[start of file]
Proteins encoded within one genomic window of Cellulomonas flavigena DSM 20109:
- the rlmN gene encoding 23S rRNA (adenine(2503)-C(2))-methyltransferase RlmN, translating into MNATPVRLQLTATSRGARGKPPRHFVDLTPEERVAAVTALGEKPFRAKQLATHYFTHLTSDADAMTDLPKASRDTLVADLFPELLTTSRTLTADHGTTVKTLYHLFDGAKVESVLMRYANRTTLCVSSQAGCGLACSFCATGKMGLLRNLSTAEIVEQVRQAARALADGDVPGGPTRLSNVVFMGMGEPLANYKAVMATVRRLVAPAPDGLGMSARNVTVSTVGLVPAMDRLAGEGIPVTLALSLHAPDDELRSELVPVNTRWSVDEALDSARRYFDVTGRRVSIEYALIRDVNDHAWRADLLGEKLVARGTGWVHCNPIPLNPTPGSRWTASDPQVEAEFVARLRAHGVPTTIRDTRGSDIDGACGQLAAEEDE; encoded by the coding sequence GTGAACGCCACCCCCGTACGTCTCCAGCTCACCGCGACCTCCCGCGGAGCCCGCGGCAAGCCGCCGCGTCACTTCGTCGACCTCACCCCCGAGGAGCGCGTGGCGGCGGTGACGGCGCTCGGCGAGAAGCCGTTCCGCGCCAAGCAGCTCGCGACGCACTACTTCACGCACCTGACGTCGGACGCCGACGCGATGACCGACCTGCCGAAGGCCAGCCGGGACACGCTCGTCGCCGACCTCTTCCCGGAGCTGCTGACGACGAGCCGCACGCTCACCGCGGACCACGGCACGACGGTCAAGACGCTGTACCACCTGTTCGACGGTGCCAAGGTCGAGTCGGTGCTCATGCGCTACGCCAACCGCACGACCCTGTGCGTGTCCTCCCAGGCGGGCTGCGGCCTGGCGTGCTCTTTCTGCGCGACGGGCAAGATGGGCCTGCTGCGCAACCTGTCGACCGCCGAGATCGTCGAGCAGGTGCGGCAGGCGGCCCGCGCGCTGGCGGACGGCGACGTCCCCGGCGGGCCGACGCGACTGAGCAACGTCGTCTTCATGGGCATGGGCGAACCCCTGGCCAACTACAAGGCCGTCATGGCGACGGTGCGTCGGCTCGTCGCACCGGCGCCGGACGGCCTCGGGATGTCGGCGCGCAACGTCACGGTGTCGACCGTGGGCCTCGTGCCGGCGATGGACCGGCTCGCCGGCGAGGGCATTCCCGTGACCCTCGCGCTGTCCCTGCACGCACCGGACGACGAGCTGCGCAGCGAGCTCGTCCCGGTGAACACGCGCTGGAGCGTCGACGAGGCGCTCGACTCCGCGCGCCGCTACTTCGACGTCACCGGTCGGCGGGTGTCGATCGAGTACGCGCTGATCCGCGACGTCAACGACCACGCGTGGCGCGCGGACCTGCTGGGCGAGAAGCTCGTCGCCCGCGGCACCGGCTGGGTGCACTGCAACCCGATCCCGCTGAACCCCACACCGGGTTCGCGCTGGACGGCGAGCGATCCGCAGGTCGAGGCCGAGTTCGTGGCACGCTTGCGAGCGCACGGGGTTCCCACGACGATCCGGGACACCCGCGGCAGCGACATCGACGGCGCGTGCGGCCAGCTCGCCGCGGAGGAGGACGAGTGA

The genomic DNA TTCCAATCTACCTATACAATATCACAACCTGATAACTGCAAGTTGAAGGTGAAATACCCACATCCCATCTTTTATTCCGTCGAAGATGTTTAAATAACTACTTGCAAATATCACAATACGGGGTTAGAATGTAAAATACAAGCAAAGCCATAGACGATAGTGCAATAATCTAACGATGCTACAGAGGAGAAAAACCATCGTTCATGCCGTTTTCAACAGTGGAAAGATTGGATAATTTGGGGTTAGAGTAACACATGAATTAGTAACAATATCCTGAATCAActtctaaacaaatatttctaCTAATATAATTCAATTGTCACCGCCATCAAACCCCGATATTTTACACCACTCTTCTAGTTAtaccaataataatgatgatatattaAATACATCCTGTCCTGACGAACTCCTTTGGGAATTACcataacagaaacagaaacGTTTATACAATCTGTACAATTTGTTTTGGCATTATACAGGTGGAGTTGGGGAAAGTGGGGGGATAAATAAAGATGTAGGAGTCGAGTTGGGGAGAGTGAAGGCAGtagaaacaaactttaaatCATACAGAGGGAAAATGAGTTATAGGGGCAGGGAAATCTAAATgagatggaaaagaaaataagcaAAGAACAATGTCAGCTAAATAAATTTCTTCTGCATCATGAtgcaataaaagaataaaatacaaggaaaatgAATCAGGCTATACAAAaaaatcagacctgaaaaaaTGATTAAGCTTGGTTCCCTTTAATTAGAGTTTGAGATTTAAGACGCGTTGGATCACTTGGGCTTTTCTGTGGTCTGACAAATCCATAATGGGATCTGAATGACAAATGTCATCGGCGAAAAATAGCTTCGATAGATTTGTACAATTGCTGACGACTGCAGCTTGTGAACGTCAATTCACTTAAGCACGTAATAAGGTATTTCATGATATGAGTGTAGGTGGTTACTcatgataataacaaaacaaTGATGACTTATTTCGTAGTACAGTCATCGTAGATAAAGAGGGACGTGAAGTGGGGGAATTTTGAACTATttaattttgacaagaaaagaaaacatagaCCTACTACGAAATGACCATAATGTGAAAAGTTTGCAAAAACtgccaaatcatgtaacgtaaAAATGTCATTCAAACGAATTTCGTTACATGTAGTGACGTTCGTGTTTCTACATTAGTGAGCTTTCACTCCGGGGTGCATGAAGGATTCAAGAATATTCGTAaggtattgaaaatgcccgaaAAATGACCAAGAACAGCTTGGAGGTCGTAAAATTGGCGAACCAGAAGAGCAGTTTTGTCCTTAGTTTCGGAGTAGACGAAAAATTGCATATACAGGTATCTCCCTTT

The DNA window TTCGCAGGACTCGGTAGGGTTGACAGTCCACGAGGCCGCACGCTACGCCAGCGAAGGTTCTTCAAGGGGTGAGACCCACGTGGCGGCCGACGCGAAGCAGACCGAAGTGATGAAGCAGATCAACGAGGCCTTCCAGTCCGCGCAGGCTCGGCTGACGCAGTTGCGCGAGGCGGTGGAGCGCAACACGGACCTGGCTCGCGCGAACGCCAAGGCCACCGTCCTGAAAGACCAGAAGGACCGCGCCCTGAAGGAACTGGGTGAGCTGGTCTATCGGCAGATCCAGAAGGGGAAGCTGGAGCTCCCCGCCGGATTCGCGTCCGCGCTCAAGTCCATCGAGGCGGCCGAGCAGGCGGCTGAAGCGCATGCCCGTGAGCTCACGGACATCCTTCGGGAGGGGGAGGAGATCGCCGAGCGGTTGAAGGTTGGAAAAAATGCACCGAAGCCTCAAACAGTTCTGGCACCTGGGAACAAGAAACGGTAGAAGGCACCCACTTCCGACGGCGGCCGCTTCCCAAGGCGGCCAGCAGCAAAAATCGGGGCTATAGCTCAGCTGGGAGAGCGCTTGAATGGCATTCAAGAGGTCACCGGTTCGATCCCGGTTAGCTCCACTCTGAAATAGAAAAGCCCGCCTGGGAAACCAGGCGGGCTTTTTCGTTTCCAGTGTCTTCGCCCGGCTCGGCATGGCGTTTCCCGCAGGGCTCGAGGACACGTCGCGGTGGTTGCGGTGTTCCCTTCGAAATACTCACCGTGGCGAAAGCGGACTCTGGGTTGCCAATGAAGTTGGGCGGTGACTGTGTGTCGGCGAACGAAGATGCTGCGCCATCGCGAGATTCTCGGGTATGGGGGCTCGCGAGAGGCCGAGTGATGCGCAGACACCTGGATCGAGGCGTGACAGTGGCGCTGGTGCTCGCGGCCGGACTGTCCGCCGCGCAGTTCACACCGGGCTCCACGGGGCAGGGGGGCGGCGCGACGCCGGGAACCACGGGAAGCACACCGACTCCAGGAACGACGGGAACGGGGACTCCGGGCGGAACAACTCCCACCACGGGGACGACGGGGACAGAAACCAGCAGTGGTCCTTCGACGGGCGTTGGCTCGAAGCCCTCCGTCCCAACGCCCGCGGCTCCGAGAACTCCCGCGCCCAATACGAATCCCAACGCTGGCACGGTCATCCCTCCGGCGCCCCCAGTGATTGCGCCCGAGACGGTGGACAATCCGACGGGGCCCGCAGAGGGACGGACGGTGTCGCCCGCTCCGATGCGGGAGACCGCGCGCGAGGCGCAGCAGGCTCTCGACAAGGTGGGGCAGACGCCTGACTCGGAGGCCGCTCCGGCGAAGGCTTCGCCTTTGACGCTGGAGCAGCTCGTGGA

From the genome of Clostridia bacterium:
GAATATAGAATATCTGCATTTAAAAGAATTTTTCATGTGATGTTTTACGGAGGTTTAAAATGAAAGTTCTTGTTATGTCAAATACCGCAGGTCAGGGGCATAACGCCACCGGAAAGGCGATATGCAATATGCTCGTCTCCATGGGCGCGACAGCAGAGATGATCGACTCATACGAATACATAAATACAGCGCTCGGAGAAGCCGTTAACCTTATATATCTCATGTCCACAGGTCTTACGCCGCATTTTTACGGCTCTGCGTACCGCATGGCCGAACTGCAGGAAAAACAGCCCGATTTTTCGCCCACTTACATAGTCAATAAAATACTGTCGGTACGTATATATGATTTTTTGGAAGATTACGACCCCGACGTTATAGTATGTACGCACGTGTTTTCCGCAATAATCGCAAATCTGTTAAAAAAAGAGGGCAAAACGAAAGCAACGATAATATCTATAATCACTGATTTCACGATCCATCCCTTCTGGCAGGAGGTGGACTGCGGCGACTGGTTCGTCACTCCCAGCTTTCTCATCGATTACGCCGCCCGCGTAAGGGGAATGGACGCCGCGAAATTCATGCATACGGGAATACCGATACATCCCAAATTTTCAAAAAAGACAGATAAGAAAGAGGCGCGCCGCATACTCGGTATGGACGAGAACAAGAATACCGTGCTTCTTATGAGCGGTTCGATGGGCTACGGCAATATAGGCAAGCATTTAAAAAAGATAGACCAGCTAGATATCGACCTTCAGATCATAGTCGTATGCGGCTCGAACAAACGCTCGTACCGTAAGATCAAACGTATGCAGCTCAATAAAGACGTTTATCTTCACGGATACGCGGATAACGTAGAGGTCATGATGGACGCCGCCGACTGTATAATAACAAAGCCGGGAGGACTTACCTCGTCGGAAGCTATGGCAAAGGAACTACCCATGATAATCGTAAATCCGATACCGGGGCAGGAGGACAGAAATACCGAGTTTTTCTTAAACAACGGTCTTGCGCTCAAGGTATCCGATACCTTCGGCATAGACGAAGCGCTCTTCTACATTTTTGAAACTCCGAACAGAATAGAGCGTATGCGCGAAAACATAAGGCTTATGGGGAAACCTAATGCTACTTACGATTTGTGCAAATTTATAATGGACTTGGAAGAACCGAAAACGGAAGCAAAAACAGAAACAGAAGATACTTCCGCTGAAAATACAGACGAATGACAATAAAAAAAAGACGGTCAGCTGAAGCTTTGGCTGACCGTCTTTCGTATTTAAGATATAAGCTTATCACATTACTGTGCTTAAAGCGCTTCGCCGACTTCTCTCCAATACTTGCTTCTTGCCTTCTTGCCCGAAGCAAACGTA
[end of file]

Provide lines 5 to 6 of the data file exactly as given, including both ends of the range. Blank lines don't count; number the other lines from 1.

From the genome of Clostridia bacterium:
GAATATAGAATATCTGCATTTAAAAGAATTTTTCATGTGATGTTTTACGGAGGTTTAAAATGAAAGTTCTTGTTATGTCAAATACCGCAGGTCAGGGGCATAACGCCACCGGAAAGGCGATATGCAATATGCTCGTCTCCATGGGCGCGACAGCAGAGATGATCGACTCATACGAATACATAAATACAGCGCTCGGAGAAGCCGTTAACCTTATATATCTCATGTCCACAGGTCTTACGCCGCATTTTTACGGCTCTGCGTACCGCATGGCCGAACTGCAGGAAAAACAGCCCGATTTTTCGCCCACTTACATAGTCAATAAAATACTGTCGGTACGTATATATGATTTTTTGGAAGATTACGACCCCGACGTTATAGTATGTACGCACGTGTTTTCCGCAATAATCGCAAATCTGTTAAAAAAAGAGGGCAAAACGAAAGCAACGATAATATCTATAATCACTGATTTCACGATCCATCCCTTCTGGCAGGAGGTGGACTGCGGCGACTGGTTCGTCACTCCCAGCTTTCTCATCGATTACGCCGCCCGCGTAAGGGGAATGGACGCCGCGAAATTCATGCATACGGGAATACCGATACATCCCAAATTTTCAAAAAAGACAGATAAGAAAGAGGCGCGCCGCATACTCGGTATGGACGAGAACAAGAATACCGTGCTTCTTATGAGCGGTTCGATGGGCTACGGCAATATAGGCAAGCATTTAAAAAAGATAGACCAGCTAGATATCGACCTTCAGATCATAGTCGTATGCGGCTCGAACAAACGCTCGTACCGTAAGATCAAACGTATGCAGCTCAATAAAGACGTTTATCTTCACGGATACGCGGATAACGTAGAGGTCATGATGGACGCCGCCGACTGTATAATAACAAAGCCGGGAGGACTTACCTCGTCGGAAGCTATGGCAAAGGAACTACCCATGATAATCGTAAATCCGATACCGGGGCAGGAGGACAGAAATACCGAGTTTTTCTTAAACAACGGTCTTGCGCTCAAGGTATCCGATACCTTCGGCATAGACGAAGCGCTCTTCTACATTTTTGAAACTCCGAACAGAATAGAGCGTATGCGCGAAAACATAAGGCTTATGGGGAAACCTAATGCTACTTACGATTTGTGCAAATTTATAATGGACTTGGAAGAACCGAAAACGGAAGCAAAAACAGAAACAGAAGATACTTCCGCTGAAAATACAGACGAATGACAATAAAAAAAAGACGGTCAGCTGAAGCTTTGGCTGACCGTCTTTCGTATTTAAGATATAAGCTTATCACATTACTGTGCTTAAAGCGCTTCGCCGACTTCTCTCCAATACTTGCTTCTTGCCTTCTTGCCCGAAGCAAACGTA